Hi, I’m Anne. I’m a blacksmith and leather-worker. I tend to think too much.
Many spirits have perked their ears with this. Just sayin’.
I don’t think a title does anyone justice. You are who you are – and for me, the more honest you are about this – the more I’ll like you in the end. So many people want that mask, that illusion around them when they fail to see their own mysteries of just being who they are.
Here is Carlos Parada’s study of the goddess Lyssa or Mania:
Madness is represented as a primeval being whose existence began long before there were men on earth. They did not invent her but she invented the madman, a most common character who fully owes the turmoil of his soul to her. As “a demon” she is less distinct than a god and obeys the designs of more powerful deities, being rather the actual manifestation of their will. When such demons or gods act upon a man, he is no longer his own self but stands beside himself with cleft mind, or “out of his mind”. And when they leave him, he may exclaim in amazement “What have I done?”
Here is Helio Pires discussing the raven as a bird of Mercury/Hermes:
Traditionally, the raven is a bird of omens and a guide of souls. Due to its colour and because it can feed on decaying flesh, it’s an animal with an otherworldly aura that implies death, the ability to move between worlds, to bring things from the other side or to take them took it. In this, there’s also an implication of knowledge, for in its liminal freedom to move from one realm to another, the raven can see and hear a multitude of things, some of which are outside the normal human experience. The connection with Mercury is obvious: He’s a psychopomp, a messenger of the Gods, and while Apollo is undoubtedly an oracular deity, it’s also true that Hermes was taught cruder forms of divination by his Delphic brother. As such, He is not without the ability to look into the future and, in any case, by moving freely between worlds and being a conveyer of information, He has access to otherwordly knowledge and the ability to pass it on. It’s not by accident that He’s a god of hermeneutics.
Very much in the spirit of that deity P. Sufenas Virius Lupus shares some brilliant insights on belief within a pagan and polytheist context:
The way that “belief in God” is usually phrased in Latin is in the accusative case (Credo in unum Deum), and thus it is much more like the arrow-and-target situation I described above. In the phrase “In the gods, I believe,” one can understand “in” as “within,” which gives a far more appropriate nuance. That is to say: it is only within the gods (and within one’s experience of the gods’ reality) that one can believe at all—believe not only in the reality of the gods, but in anything and everything that exists.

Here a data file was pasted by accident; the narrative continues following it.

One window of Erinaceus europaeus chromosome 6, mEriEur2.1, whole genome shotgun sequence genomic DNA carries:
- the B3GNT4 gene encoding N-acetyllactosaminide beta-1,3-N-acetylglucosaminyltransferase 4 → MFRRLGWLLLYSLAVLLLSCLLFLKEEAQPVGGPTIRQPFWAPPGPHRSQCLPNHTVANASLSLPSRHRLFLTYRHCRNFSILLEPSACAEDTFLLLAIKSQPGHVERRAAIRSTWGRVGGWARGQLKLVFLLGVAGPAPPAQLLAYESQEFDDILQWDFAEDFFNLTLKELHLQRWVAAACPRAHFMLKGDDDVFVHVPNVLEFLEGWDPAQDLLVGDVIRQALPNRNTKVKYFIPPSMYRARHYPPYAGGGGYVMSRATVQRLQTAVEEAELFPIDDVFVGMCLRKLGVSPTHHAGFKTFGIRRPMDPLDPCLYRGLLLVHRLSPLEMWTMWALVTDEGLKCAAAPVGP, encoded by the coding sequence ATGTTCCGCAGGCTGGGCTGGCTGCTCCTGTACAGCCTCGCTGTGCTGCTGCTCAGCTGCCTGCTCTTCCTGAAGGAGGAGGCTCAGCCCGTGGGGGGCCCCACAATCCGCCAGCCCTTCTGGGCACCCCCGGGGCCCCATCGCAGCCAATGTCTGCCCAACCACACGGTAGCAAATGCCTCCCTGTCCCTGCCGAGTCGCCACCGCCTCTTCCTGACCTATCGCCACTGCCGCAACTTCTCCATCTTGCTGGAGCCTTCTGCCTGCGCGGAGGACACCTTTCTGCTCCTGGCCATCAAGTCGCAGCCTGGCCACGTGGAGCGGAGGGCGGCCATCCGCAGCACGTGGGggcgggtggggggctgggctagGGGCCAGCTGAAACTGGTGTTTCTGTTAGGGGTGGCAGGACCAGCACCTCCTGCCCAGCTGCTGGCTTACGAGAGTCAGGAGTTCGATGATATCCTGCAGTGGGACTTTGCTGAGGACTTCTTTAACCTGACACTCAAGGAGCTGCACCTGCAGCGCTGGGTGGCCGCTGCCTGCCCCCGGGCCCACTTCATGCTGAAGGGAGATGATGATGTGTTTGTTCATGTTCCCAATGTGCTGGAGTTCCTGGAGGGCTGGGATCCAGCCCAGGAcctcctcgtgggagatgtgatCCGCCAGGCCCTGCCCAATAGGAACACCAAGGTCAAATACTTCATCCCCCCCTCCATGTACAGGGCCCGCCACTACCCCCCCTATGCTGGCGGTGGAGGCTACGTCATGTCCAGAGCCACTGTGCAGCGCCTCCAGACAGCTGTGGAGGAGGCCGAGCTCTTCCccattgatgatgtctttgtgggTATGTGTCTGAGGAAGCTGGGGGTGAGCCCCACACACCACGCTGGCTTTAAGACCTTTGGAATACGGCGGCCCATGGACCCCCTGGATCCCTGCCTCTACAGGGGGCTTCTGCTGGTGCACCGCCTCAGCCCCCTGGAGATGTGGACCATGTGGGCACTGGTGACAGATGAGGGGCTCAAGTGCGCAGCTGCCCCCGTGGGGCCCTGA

Erik talks about what it means to actually belong:
Do you see a common thread there? I have jobs to do, actual responsibilities, in all the places I belong: at church and at the dojo – and certainly in my family! In fact, I have a theory – that having responsibilities is one of the markers of truly belonging somewhere. If I spent significant time with a group and nobody ever asked me to contribute in a meaningful way, or really expected much of me, then I would question whether I actually belonged there or was just a glorified visitor.
Elizabeth talks about the realities of polytheism:
Polytheism is not Pokemon, and you don’t have to catch them all. We might owe our gods respect, but we don’t necessarily owe all of Them love. It’s better to honor a few gods in a heartfelt way than worship a lot of Them in a half-assed manner.
And it just gets better from there.
ginandjack offers advice for those getting started with Dionysos:
Do what feels right. There are many paths to the Gods, and no one should tell you how to do things so long as you are respectful in your endeavors. My relationship and worship of Big D began at a very tumultuous time in my life. And I dived head long into Him. Not everyone is meant to do that. Had I had the chance, I would not take it back, but would have been more diligent in my research early on. There is a wealth of knowledge about Him, and I may well never get to it all. And as great as that knowledge is, there is nothing that compares to KNOWING HIM. Find the balance that works for you, don’t shirk research on Hellenism, the big twelve, His cultus, entheogens, asc’s, etc
Amanda gets baubastic (that’s a word, right?):
How cool is Baubo? In the Homeric Hymn to Demeter it is recounted that Demeter is wandering the earth in anguish over the loss of her daughter. She eventually starts loitering outside of Eleusis, where she will eventually inspire life-altering mysteries that will change the face of the ancient (and our modern!) world. But in the meantime, she’s just kind of being sad and angry and very helpless, until Baubo/Iambe makes her laugh and then she kind of perks up a little. I’ve read accounts of Baubo being nothing more than a walking vagina. Or maybe she’s a nursemaid who lifts her skirts. Either way, it’s the act of raunchy old lady humor that finally wakes Demeter up from her slump (kind of. She’s still sad even after she gets a good laugh at Baubo’s vagina humor.)
Yvonne begins a series on dual-faith practice:
It seems that, whenever a religion encounters another religion, a need is felt to make some form of accommodation with the truth claims of the other religion, sometimes by denying them, sometimes by recasting them in the language of one’s own tradition, and sometimes by assigning the other religion’s holy figure a position in one’s own tradition; for example, Hindus regarding Jesus as a ‘supremely religious soul’ (Woodburne, 1927). The outcome of this process depends on the willingness of the faith communities to co-exist. At the level of the individual, religious belief is always more ‘messy’ than a cursory examination of the creeds and teachings of the religion would lead one to think